APRIL 30, 2018 | Merritt Baer
Last week I wrote about upcoming roadblocks in prosecuting child pornography in a coherent form, now that technology allows for “deep fakes .” These questions sit interestingly within the ways that we share and distribute content online. In other words, even if we think that Facebook went too far with Cambridge Analytica, maybe we would want child pornography investigations to go extremely far—even when not conducted by the police.
While we seek to enforce laws that protect children, the enforcement of child protection laws may take the form of greater surveillance on platforms. Could we identify deep fakes if we knew more about the production of the photo? Could we identify more about the production of child pornography writ large and on a case-by-case basis? Could law enforcement trace them better and if they could, would we tolerate more data trails on that justification?
Recently, there was a story in “The Intercept” claiming that Facebook was helping ICE agents to track immigrants. In fact, the subpoena they excerpted was a legal subpoena on a child exploitation case. As Turkish tech expert Zeynep Tufekci writes, “most people would probably want companies to comply with legal subpoenas on child abuse cases. Most probably would not want social media data to be used to hunt dissidents.” Thus, “There are trade-offs. If they don’t retain any data, there is nothing to turn over in child-abuse cases or if dissidents are targeted.”
Most of us feel some burn when it comes to social media platforms transacting personal data as their stock in trade-- but child abuse images are always an outlier that makes us question how far we are willing to go to prosecute.
And as we get closer to a point where we may transact all data across proprietary platforms, we see a new incarnation of some older questions. For example, what is the role of government in your living room? This question goes back to the 3rd Amendment, which is to say, can the government quarter troops there?
The National Center for Missing and Exploited Children (NCMEC) has long been an example of a government-private hybrid. Under 18 USC Sec. 2258A, “communication service providers and computing service providers”-- in other words, google, yahoo, and other providers-- must surrender any known or suspected information related to child pornography to NCMEC and from there, law enforcement.
At the same time, Section 230 of the Communications Decency Act shields “publishers and speakers” who want to have some control over moderating comments on their platforms, without civil liability for making wrong judgment calls. Multiple lawsuits allege that Section 230 enables and provides legal shield for sites like “Backpage,” where children have been trafficked for sex. Backpage was recently shut down for facilitating illegal acts, including not just sex trafficking but also adult prostitution.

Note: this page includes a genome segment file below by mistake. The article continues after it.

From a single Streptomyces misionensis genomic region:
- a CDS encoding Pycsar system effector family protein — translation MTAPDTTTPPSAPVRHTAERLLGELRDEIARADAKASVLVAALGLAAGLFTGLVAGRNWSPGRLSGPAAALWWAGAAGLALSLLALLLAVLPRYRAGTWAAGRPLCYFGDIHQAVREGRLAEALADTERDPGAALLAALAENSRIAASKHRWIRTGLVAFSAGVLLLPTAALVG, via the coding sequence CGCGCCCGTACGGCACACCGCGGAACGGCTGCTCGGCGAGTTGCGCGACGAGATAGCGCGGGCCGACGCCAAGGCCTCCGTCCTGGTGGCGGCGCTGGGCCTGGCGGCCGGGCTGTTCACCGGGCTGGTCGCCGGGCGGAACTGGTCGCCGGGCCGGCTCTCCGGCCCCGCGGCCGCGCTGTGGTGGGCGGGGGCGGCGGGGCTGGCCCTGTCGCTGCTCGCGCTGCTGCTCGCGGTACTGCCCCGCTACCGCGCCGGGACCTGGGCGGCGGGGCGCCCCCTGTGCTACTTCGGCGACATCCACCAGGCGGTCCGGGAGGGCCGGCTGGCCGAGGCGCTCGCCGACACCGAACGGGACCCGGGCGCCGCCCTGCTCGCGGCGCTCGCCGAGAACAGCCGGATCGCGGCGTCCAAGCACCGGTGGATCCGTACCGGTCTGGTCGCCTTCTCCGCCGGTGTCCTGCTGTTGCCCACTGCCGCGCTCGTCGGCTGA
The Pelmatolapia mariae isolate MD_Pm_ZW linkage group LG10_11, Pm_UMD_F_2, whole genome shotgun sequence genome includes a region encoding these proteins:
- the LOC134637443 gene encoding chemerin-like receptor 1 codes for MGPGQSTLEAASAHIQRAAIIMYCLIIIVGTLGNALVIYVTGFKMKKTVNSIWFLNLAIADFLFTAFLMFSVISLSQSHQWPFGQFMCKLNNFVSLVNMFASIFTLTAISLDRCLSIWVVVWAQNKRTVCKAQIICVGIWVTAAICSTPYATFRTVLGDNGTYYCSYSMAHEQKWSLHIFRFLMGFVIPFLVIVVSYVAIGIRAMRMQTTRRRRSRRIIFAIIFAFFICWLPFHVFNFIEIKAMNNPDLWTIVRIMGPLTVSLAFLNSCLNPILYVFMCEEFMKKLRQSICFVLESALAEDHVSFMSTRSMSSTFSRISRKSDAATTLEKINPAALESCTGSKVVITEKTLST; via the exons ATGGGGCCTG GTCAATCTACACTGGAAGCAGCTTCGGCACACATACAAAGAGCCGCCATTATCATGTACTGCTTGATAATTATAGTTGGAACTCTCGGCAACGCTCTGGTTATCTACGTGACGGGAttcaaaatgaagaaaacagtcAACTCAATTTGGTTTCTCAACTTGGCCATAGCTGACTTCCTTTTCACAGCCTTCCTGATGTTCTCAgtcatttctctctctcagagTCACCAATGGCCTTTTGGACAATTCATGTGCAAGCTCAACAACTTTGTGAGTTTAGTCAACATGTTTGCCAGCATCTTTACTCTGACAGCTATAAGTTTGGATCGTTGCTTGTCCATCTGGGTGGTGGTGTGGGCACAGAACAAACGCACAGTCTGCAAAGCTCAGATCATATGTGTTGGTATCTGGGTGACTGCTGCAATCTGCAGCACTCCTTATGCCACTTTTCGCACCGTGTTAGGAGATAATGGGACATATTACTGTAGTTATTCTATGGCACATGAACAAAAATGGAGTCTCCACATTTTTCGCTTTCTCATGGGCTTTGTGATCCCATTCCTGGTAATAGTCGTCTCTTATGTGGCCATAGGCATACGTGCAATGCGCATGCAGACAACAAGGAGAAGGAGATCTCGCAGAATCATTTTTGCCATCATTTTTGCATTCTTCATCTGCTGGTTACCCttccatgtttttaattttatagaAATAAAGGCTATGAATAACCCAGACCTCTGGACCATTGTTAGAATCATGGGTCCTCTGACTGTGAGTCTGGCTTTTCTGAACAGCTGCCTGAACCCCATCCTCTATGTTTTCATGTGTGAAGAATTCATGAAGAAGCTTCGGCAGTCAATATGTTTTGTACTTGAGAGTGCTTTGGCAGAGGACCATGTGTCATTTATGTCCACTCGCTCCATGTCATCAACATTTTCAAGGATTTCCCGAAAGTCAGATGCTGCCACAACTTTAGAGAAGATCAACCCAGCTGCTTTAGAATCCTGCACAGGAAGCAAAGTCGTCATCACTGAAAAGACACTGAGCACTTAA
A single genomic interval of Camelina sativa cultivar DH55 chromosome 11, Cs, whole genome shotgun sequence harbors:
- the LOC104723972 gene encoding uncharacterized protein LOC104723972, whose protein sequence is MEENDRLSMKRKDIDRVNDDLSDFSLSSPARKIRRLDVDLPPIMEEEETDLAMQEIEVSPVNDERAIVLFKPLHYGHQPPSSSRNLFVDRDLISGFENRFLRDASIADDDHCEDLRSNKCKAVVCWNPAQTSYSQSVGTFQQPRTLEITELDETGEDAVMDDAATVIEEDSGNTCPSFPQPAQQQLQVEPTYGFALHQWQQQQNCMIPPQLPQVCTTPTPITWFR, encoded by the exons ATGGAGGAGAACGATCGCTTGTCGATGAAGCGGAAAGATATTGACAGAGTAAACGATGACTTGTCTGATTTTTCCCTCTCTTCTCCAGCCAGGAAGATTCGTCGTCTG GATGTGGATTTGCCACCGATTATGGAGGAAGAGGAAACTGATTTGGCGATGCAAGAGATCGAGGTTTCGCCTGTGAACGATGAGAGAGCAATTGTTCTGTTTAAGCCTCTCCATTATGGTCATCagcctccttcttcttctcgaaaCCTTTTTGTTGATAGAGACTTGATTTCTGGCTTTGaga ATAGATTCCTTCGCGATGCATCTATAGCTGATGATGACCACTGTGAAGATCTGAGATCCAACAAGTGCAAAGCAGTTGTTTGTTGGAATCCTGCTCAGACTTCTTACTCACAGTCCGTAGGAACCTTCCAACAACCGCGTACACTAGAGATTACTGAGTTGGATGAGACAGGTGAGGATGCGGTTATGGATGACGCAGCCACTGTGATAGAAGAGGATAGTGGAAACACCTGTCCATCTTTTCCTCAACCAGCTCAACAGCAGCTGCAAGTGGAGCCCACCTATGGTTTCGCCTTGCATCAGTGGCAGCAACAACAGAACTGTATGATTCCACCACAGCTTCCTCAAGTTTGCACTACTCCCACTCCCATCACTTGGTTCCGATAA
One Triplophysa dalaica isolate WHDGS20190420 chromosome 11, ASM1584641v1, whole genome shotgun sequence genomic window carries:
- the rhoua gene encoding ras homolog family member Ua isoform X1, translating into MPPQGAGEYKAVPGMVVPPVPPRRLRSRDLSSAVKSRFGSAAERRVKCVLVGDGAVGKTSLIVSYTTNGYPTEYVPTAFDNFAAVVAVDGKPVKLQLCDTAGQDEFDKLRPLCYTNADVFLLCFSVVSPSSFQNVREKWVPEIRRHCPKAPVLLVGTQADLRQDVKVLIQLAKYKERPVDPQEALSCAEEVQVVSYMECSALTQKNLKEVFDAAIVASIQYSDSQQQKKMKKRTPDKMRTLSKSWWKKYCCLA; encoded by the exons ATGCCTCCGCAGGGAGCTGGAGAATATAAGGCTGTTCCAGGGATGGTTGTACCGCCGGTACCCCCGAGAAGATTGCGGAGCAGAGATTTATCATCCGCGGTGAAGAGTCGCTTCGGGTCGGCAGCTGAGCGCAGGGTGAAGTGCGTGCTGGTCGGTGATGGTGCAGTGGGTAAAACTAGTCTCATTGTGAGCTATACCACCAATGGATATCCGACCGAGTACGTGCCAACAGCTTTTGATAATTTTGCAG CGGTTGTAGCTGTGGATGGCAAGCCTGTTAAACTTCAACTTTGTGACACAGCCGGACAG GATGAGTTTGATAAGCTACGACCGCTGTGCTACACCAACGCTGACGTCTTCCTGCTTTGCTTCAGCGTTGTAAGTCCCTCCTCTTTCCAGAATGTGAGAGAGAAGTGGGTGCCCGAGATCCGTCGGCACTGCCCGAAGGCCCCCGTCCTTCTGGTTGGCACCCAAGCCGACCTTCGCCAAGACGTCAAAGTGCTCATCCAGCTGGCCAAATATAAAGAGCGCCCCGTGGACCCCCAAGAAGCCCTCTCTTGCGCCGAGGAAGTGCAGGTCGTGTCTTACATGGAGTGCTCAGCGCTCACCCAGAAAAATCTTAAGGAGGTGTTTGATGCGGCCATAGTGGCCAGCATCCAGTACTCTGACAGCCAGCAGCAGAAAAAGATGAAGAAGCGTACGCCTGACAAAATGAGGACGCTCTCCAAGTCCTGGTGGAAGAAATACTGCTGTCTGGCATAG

As a result of these high profile cases and a desire to make social media sites accountable for their content including bot-originated content, we are eager to reform this key piece of legislation. Accordingly, the Stop Enabling Online Sex Trafficking Act passed last month. But it is worth recalling the impetus for Section 230 in the first place: to allow responsible moderators to do some ;moderation, rather than being hands-off to avoid liability.
And after all, shouldn’t we expect Facebook and Twitter to do something more than what they have, when it comes to Russian bots influencing our elections and dynamic pricing on social media including Facebook that favors controversial candidates like Trump?
Ultimately, it’s fair that we continually evaluate what level of law enforcement oversight we want in our social media, email, and other avenues of communication. Child pornography is a crime that lives in the extreme shadows of laws-- but it is important as a case study in itself and as a measure of how far we are willing to go to lawfully patrol some of the annals of communication. That which can be monitored and measured for purposes that rankle us may also be used for purposes on which we agree universally to go quite far in prosecuting-- and the questions must look the same under both scenarios.
Image credit: Den Rise/Shutterstock
The views expressed herein are the personal views of the author and do not necessarily represent the views of the FCC or the US Government, for whom the author works.